Dorje Pamo Nuns’ community

Who are we?

We are a group of 12 or so nuns who live in and around the small town of Lavaur, in Southwest France, northeast of Toulouse. Nearby is Vajra Yogini Institute, an FPMT Buddhist Centre, and Nalanda Monastery, an FPMT community for monks.

We are part of an international community of Western FPMT monks and nuns known as the International Mahayana Institute (IMI), which has more than 300 monastics, and among them 180 nuns, of which approximately 60 are Europeans. But there are still no monastic communities for nuns, at this time, in Western Europe.

Given the circumstances, the idea of finding places to establish nunneries has been around for years.


Our Project

Recently, through the benevolence of a kind donor and Vajra Yogini Institute, who directed the donation towards a project for the nuns, a suitable property has become available in our area.

This is the Domaine En-Baut, located in Fiac in the Tarn area, which comprises a large farmhouse and numerous outbuildings, and extends over 6 hectares of green areas, orchards, meadows, woods of rare essences, including a small pond. Its previous use was agricultural and there was an operational bakery on the premises.

Due to past fire damage, and the need to expand residential accommodations, some renovation work is required.

The property has the potential to accommodate 15 or more nuns.

Why a Monastery?

Without monasteries, it is difficult for women to take ordination and remain ordained.

There is a critical need for monastic communities to provide a proper environment where nuns can live according to their vows, where they can practice together, where new nuns can be educated and where all can be taken care of.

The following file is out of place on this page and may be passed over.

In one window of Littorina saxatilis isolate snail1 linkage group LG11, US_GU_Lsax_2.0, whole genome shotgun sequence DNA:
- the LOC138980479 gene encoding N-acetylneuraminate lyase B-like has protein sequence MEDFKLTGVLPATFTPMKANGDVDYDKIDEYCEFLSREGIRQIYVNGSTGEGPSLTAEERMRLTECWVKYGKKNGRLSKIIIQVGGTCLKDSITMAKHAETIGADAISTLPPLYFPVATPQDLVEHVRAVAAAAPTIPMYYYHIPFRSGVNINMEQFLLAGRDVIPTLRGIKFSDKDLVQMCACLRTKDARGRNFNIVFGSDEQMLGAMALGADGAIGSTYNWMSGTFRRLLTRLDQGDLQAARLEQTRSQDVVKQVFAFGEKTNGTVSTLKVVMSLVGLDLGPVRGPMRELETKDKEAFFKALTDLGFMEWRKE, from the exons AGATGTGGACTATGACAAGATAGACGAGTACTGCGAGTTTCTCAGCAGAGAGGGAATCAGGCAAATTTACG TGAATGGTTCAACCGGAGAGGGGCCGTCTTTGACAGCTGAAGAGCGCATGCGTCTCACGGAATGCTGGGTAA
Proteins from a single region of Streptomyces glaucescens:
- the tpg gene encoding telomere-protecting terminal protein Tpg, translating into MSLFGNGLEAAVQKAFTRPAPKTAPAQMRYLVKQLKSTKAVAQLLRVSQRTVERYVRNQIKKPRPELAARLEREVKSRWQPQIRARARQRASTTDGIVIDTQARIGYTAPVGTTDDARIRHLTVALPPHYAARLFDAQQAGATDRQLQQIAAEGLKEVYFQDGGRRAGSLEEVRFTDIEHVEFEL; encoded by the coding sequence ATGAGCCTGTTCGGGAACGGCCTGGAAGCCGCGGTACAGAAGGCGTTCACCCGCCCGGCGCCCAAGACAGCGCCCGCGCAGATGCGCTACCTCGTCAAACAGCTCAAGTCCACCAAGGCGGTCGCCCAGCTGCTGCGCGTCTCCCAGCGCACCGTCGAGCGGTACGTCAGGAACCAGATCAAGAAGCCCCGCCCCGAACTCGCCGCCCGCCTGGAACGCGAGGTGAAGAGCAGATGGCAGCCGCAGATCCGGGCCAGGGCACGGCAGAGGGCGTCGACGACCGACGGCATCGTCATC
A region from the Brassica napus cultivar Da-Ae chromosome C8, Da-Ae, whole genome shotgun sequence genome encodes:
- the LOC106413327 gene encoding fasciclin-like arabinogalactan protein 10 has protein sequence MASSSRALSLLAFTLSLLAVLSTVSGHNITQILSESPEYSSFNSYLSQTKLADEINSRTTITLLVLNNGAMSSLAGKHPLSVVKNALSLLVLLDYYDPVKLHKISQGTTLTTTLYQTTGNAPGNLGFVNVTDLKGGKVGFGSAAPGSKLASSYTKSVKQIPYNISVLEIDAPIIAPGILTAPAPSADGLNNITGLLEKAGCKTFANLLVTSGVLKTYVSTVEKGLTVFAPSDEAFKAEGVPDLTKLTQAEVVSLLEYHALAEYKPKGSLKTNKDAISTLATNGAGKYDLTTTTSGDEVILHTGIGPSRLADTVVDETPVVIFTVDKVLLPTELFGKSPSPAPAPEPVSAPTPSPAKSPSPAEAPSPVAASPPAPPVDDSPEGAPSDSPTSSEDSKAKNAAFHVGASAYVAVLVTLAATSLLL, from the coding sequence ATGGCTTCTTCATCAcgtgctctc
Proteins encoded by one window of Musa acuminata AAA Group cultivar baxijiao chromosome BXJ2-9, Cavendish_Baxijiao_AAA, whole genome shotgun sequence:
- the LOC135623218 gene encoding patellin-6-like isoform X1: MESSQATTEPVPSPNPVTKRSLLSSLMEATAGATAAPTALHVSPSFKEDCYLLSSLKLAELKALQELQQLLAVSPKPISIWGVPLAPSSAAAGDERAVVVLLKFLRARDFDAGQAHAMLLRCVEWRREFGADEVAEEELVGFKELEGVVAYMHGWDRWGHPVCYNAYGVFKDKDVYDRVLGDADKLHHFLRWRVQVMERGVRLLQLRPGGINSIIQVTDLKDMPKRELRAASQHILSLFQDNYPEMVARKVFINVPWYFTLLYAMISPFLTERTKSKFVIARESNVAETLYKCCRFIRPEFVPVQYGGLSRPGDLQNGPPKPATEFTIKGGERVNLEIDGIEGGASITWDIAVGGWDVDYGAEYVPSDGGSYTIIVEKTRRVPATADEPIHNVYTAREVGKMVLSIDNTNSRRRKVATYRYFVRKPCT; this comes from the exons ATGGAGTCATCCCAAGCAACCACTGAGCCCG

The Sangha needs a place to live – it cannot just dwell somewhere in space. It needs to be organized and this organization is the monastery. The monastery is the place where the nuns can live in vows, sheltered from distractions. The monastery plays a crucial role in preserving the Dharma and it is at the monastery that visitors can see holy objects thanks to which they purify their minds, accumulate merit and gain realizations.

« Without proper monastic communities and discipline, it will be very difficult to preserve and spread the Dharma. »
Lama Zopa Rinpoche

There is suffering but we can become free of suffering because there is a valid path leading to freedom. Prince Siddhartha, after encountering what are known as the four sights: sickness, old age, death and a renunciate, was overwhelmed by sorrow and inspired to leave home, seeking freedom. This path is as relevant today as it was at the time of the Buddha, as it points to the essence of the human condition beyond time and culture.

The Buddha advocated the importance of giving up the householder life and stepping forth into monastic life, not as the only option for those seeking liberation, but as part of the four-fold Sangha: fully ordained monks, fully ordained nuns, male and female lay followers. This stable basis enables the teachings to remain a living tradition wherever it is established.


Developing the Monastery

The nuns need support and are very grateful for your help

To render the premises habitable for the nuns to move in and start the community, we had to undertake important building work. The development of the residential area reserved for nuns is currently in its final stage. However additional funds are still needed to complete the construction of the temple and adjoining library. Find out more about Building Work


Cost of work left to be done : 63 995 €

We plan to transform the entire building into a monastery in the future, when all the conditions are gathered.

The realization of this project depends entirely on the benevolence and generosity of donors, volunteers and others convinced of the importance of such a place for Dharma development in our regions.

We thank you for your generosity!

Make a donation

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Costs of the Building Work

We have already raised 260 000 out of the 700 000 euros total cost

Spring 2018

Developing the nun’s living quarters, gompa and reception area.
The plan is for the nuns to move in in Summer 2018.

Phase 1 et Phase 2

March 2019

Creating new kitchen and storage area. For the time being we are using the kitchen area of the living room.

Phase 3


Developing the Visitor’s Wing: guest rooms, dormitory and 2 rooms with wheelchair access.

Phase 4


Creating 4 rooms for nun’s accommodation in the west part.

Phase 5